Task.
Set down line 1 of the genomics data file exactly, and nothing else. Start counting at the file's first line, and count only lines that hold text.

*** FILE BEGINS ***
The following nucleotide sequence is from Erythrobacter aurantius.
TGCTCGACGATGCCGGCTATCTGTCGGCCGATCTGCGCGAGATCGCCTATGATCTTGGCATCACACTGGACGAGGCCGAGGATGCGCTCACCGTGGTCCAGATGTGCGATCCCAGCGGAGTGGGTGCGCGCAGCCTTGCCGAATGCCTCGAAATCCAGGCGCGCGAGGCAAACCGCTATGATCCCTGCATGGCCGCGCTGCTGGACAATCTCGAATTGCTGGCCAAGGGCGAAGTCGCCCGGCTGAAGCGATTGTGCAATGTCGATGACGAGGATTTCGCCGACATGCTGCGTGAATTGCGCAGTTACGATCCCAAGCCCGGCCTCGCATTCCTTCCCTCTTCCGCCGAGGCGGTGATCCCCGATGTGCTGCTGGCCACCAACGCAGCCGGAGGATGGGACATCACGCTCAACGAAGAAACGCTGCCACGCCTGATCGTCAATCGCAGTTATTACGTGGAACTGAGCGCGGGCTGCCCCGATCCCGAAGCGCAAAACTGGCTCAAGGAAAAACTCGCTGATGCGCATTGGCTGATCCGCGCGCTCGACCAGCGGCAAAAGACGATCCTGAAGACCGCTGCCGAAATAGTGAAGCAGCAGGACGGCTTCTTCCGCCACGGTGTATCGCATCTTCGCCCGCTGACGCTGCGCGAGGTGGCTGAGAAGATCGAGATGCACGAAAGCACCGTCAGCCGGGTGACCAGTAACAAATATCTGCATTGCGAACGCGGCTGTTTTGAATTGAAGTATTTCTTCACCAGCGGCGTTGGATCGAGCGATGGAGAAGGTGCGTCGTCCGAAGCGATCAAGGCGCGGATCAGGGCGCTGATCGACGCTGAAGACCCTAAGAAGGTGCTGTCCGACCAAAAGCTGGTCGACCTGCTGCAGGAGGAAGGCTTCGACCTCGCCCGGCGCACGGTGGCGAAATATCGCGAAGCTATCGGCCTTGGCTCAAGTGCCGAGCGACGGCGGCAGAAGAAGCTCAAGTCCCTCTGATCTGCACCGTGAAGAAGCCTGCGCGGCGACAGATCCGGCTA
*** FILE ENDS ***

The following nucleotide sequence is from Erythrobacter aurantius.